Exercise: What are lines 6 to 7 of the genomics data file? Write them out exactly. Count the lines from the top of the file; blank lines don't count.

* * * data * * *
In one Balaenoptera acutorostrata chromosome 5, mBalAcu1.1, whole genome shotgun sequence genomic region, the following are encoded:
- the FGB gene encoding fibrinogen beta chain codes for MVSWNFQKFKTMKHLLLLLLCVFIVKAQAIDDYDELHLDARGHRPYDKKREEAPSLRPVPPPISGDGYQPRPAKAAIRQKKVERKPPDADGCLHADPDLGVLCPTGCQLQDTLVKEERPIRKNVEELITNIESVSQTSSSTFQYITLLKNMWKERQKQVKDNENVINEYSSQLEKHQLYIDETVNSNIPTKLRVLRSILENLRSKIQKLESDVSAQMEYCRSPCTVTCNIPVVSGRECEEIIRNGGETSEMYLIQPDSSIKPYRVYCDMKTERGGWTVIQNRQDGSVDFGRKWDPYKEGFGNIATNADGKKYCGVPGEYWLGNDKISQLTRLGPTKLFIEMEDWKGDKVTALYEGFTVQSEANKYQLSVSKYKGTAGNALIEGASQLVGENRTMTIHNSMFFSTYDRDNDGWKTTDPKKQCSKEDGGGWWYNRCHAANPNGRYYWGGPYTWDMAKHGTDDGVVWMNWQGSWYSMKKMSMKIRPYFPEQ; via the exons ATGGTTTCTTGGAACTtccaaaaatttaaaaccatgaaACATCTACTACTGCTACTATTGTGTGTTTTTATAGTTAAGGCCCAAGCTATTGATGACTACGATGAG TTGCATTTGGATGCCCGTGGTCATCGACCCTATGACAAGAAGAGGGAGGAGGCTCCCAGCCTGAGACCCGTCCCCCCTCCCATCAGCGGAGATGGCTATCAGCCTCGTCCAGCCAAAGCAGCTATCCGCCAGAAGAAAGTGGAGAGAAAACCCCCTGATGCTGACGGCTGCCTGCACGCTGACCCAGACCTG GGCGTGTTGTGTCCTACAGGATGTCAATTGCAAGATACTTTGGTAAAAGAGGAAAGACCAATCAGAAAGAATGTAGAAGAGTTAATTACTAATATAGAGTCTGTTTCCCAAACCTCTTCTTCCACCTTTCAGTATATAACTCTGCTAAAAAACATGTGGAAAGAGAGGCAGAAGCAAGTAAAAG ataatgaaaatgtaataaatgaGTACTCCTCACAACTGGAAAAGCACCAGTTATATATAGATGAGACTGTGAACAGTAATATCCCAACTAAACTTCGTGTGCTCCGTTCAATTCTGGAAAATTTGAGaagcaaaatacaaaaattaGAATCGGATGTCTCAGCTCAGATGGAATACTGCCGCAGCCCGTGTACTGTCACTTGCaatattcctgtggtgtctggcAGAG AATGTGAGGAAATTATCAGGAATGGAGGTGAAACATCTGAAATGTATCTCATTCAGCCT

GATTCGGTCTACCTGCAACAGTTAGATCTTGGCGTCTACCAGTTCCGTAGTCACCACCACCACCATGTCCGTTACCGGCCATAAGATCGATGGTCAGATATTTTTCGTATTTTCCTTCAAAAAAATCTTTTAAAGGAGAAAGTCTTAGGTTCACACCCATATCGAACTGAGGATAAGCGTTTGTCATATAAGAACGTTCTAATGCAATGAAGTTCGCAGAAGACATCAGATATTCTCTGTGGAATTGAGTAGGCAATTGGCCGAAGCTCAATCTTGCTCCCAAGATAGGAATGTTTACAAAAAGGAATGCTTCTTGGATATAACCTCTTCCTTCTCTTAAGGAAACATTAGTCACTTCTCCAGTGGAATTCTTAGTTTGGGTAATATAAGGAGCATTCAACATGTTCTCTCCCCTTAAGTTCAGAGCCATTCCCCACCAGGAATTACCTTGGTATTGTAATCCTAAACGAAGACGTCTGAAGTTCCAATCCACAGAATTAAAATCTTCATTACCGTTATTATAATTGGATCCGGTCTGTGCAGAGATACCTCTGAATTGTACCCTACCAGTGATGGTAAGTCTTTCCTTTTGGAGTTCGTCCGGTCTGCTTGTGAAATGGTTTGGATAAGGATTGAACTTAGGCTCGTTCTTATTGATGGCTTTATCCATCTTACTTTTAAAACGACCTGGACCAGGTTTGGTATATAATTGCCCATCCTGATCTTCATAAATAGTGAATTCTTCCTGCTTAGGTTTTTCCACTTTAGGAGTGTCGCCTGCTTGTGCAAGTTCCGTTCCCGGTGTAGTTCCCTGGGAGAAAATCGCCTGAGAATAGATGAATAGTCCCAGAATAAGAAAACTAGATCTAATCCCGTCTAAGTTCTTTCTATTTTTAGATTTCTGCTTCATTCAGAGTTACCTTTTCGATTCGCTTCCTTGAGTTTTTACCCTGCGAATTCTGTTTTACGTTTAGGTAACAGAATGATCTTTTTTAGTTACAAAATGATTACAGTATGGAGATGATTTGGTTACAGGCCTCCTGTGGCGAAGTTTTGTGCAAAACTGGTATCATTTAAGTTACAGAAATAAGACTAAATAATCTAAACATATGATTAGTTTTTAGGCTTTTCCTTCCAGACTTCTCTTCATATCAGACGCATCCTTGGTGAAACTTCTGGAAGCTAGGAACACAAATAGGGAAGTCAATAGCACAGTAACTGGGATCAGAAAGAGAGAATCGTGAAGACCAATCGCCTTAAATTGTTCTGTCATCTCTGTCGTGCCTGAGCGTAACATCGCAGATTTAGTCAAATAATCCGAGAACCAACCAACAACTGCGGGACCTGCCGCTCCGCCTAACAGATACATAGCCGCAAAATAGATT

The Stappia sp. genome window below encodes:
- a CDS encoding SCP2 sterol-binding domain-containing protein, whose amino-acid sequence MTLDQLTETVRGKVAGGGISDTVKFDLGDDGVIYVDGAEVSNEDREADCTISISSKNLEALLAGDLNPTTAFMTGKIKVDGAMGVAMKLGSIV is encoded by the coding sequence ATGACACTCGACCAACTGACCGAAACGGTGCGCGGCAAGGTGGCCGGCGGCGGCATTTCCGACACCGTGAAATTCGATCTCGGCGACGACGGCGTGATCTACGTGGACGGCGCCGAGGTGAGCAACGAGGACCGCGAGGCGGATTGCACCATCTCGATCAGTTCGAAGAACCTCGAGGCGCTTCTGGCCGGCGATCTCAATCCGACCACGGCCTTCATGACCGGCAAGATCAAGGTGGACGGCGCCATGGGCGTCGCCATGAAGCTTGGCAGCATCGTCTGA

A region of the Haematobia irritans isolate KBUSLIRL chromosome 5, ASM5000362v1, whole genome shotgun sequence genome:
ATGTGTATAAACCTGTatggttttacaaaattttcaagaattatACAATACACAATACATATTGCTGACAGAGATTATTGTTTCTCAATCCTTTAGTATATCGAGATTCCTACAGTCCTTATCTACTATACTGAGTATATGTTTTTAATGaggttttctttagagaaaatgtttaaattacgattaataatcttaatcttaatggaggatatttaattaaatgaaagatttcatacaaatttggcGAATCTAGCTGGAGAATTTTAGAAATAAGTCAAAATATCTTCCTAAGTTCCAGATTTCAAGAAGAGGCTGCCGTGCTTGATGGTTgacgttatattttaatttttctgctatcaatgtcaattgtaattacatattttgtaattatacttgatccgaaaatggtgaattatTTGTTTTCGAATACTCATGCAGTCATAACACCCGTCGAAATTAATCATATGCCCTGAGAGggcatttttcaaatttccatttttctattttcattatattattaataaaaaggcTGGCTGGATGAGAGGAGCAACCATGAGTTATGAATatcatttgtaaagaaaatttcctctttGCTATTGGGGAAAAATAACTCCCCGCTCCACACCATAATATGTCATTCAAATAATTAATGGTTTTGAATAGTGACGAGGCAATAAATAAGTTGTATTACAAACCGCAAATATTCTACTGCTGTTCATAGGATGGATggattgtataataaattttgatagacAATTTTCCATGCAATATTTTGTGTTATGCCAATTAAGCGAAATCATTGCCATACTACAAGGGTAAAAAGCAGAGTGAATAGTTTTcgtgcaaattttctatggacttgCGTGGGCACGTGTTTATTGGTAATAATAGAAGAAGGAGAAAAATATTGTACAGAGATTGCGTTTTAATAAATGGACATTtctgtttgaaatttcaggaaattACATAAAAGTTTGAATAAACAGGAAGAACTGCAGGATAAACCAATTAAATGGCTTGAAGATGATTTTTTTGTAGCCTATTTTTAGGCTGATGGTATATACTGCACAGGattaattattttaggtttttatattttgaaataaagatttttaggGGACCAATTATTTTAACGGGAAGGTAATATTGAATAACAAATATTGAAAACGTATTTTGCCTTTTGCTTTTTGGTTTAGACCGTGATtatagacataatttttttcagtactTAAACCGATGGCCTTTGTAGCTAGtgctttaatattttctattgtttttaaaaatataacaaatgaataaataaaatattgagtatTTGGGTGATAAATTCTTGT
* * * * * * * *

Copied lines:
A region of the Haematobia irritans isolate KBUSLIRL chromosome 5, ASM5000362v1, whole genome shotgun sequence genome:
ATGTGTATAAACCTGTatggttttacaaaattttcaagaattatACAATACACAATACATATTGCTGACAGAGATTATTGTTTCTCAATCCTTTAGTATATCGAGATTCCTACAGTCCTTATCTACTATACTGAGTATATGTTTTTAATGaggttttctttagagaaaatgtttaaattacgattaataatcttaatcttaatggaggatatttaattaaatgaaagatttcatacaaatttggcGAATCTAGCTGGAGAATTTTAGAAATAAGTCAAAATATCTTCCTAAGTTCCAGATTTCAAGAAGAGGCTGCCGTGCTTGATGGTTgacgttatattttaatttttctgctatcaatgtcaattgtaattacatattttgtaattatacttgatccgaaaatggtgaattatTTGTTTTCGAATACTCATGCAGTCATAACACCCGTCGAAATTAATCATATGCCCTGAGAGggcatttttcaaatttccatttttctattttcattatattattaataaaaaggcTGGCTGGATGAGAGGAGCAACCATGAGTTATGAATatcatttgtaaagaaaatttcctctttGCTATTGGGGAAAAATAACTCCCCGCTCCACACCATAATATGTCATTCAAATAATTAATGGTTTTGAATAGTGACGAGGCAATAAATAAGTTGTATTACAAACCGCAAATATTCTACTGCTGTTCATAGGATGGATggattgtataataaattttgatagacAATTTTCCATGCAATATTTTGTGTTATGCCAATTAAGCGAAATCATTGCCATACTACAAGGGTAAAAAGCAGAGTGAATAGTTTTcgtgcaaattttctatggacttgCGTGGGCACGTGTTTATTGGTAATAATAGAAGAAGGAGAAAAATATTGTACAGAGATTGCGTTTTAATAAATGGACATTtctgtttgaaatttcaggaaattACATAAAAGTTTGAATAAACAGGAAGAACTGCAGGATAAACCAATTAAATGGCTTGAAGATGATTTTTTTGTAGCCTATTTTTAGGCTGATGGTATATACTGCACAGGattaattattttaggtttttatattttgaaataaagatttttaggGGACCAATTATTTTAACGGGAAGGTAATATTGAATAACAAATATTGAAAACGTATTTTGCCTTTTGCTTTTTGGTTTAGACCGTGATtatagacataatttttttcagtactTAAACCGATGGCCTTTGTAGCTAGtgctttaatattttctattgtttttaaaaatataacaaatgaataaataaaatattgagtatTTGGGTGATAAATTCTTGT